Over the last several years, ongoing innovation in the ETF industry has led to flurries of new product launches offering exposure to new asset classes and increasingly remote geographic areas. One of the most interesting current areas of new product development focuses on faith-based investing, the concept of considering compliance with religious laws and values when making investment decisions. Earlier this week, FTSE Group and KLD Indexes, a leading provider of environmental, social and governance (ESG) research and benchmarks, announced the creation of five custom indexes to be used for the creation of new exchange traded funds (ETFs). The benchmarks include:
- FaithShares Christian Values Index
- FaithShares Catholic Values Index
- FaithShares Baptist Values Index
- FaithShares Methodist Values Index
- FaithShares Lutheran Values Index
On Wednesday, FaithShares announced the launch of three funds tailored to different denomination’s teachings and recommendations for investing. The first three funds to debut are the FaithShares Catholic Values Fund (FCV), FaithShares Methodist Values Fund (FMV) and the FaithShares Christian Values Fund (FOC). ETFs based on Baptist and Lutheran Values are due out later this month.
The funds are based on work that FaithShares has done with the FTSE Group and KLD Research & Analytics, a leading provider of environmental, social and governance (ESG) research and indexes, in order to create the religiously compliant funds. The indexes start with an index of the 400 largest US stocks and then apply religious screens in order to eliminate companies that are involved in objectionable industries such as tobacco, gambling, alcohol, weapons, and pornography. The companies are then ranked by KLD Research & Analytics ESG system which looks for factors such as respect for the environment, treatment of workers, sustainability, and community involvement, among others. The fund then matches the industry weightings of the FTSE US in order to narrow the field down to 100 stocks, using an equal weighting methodology.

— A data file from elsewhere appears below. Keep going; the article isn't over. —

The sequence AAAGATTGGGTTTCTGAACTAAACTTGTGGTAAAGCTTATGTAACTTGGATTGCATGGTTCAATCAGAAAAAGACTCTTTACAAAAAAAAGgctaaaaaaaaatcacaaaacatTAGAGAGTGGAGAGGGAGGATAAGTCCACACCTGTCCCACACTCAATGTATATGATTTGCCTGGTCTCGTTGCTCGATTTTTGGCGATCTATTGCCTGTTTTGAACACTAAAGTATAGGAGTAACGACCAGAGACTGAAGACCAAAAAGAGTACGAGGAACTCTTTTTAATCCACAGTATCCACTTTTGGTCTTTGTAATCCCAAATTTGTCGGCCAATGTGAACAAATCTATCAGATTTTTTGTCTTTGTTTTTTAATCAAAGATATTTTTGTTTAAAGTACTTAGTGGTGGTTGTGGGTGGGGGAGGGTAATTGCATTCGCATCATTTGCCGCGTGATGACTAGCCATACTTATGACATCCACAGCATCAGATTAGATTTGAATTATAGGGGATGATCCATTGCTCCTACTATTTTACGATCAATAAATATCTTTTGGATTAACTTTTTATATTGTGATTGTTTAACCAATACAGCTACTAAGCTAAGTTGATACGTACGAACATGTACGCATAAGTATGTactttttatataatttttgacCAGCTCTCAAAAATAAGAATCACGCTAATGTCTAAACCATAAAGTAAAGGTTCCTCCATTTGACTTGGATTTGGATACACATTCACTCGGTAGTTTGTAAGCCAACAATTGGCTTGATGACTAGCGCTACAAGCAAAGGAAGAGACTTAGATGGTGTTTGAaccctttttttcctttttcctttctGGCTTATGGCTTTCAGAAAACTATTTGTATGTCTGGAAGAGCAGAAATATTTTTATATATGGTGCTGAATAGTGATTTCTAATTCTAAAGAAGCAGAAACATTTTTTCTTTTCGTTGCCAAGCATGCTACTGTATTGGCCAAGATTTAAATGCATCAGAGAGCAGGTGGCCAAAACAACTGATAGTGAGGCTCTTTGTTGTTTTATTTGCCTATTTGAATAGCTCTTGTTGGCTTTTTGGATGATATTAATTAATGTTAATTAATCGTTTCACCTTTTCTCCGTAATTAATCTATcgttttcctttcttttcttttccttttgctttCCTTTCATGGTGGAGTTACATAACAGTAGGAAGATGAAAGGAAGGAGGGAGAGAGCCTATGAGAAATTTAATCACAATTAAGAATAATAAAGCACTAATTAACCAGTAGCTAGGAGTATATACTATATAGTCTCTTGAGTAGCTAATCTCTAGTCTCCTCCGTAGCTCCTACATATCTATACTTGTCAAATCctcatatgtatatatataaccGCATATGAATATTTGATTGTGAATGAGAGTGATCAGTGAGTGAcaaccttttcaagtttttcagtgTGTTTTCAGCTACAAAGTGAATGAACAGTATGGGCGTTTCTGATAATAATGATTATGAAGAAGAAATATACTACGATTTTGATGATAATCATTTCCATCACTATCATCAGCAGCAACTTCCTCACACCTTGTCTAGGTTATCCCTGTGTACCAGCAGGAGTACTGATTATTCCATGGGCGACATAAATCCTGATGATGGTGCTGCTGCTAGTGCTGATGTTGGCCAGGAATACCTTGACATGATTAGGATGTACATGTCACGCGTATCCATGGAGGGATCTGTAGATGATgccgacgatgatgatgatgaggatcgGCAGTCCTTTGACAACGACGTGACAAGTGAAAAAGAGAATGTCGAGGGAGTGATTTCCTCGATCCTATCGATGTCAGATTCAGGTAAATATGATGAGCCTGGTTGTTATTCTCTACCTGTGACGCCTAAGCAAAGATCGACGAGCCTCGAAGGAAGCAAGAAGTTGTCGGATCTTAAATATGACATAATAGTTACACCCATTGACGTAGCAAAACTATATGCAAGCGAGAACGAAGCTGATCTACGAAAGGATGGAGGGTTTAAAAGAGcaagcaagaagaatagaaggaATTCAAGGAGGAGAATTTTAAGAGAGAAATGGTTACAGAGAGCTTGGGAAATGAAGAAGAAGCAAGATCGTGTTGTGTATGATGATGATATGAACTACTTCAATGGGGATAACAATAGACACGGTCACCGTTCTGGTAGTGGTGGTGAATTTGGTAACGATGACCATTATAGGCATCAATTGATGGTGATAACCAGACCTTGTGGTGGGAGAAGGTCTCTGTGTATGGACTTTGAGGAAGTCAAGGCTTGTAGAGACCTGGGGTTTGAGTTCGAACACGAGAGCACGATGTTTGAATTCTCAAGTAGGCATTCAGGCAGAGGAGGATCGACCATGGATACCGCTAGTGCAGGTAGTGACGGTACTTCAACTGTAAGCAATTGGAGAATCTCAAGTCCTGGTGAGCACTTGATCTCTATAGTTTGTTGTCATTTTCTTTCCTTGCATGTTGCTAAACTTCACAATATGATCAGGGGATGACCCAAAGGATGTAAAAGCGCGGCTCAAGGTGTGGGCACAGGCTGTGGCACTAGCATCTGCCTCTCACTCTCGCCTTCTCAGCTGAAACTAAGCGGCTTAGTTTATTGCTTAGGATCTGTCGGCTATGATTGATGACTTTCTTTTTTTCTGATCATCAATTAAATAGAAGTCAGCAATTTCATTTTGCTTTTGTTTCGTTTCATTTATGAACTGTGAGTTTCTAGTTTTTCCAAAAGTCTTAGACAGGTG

“We created these funds to meet the needs of investors who want to participate in the potential of the stock market, yet be good stewards of their money,” Thompson S. Phillips Jr., President of FaithShares. These products should be appealing to investors who are weary about supporting companies with questionable business practices or connections to immoral activities. The FaithShares products avoid these stocks while still offering diversified exposure to large cap domestic equities, a core holding in most investor portfolios.
While the three ETFs have a great deal in common, there are a few differences between the funds and the focus of their respective indexes. For example, the Catholic values fund puts a higher weight on respecting human life, promoting human dignity, reducing arms production, pursuing economic justice, protecting the environment, and encouraging corporate responsibility. The Methodist fund’s index evaluates companies on the following areas: the natural world, the nurturing community, the social community, the economic community, the political community, and the world community.
Meanwhile, the Christian Values fund takes a composite of the guidelines of various Christian denominations and as such it is the most conservative fund. The index for FOC excludes companies involved in gambling, anti-personnel landmines, tobacco, alcohol, pornography, abortion, and stem cells. The funds have an expense ratio of 0.87%, with FaithShares donating 10% of the net income derived from each Fund back to a ministry or charity supported by that Fund’s denomination.
Disclosure: No positions at time of writing.